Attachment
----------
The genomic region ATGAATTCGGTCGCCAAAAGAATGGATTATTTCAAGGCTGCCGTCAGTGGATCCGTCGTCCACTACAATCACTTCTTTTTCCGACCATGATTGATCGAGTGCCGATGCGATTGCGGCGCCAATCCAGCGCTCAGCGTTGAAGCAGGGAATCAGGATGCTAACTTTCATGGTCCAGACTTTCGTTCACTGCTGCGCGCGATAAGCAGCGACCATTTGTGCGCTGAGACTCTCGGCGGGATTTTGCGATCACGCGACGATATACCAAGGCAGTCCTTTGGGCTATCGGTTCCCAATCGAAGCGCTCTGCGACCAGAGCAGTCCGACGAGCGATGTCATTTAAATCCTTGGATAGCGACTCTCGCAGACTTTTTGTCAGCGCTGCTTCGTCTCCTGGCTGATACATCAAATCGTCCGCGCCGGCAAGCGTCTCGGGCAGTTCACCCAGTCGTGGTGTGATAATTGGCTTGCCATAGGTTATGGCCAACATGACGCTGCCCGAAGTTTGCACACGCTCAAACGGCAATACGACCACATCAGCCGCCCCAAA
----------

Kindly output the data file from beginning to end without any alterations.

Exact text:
The genomic region ATGAATTCGGTCGCCAAAAGAATGGATTATTTCAAGGCTGCCGTCAGTGGATCCGTCGTCCACTACAATCACTTCTTTTTCCGACCATGATTGATCGAGTGCCGATGCGATTGCGGCGCCAATCCAGCGCTCAGCGTTGAAGCAGGGAATCAGGATGCTAACTTTCATGGTCCAGACTTTCGTTCACTGCTGCGCGCGATAAGCAGCGACCATTTGTGCGCTGAGACTCTCGGCGGGATTTTGCGATCACGCGACGATATACCAAGGCAGTCCTTTGGGCTATCGGTTCCCAATCGAAGCGCTCTGCGACCAGAGCAGTCCGACGAGCGATGTCATTTAAATCCTTGGATAGCGACTCTCGCAGACTTTTTGTCAGCGCTGCTTCGTCTCCTGGCTGATACATCAAATCGTCCGCGCCGGCAAGCGTCTCGGGCAGTTCACCCAGTCGTGGTGTGATAATTGGCTTGCCATAGGTTATGGCCAACATGACGCTGCCCGAAGTTTGCACACGCTCAAACGGCAATACGACCACATCAGCCGCCCCAAA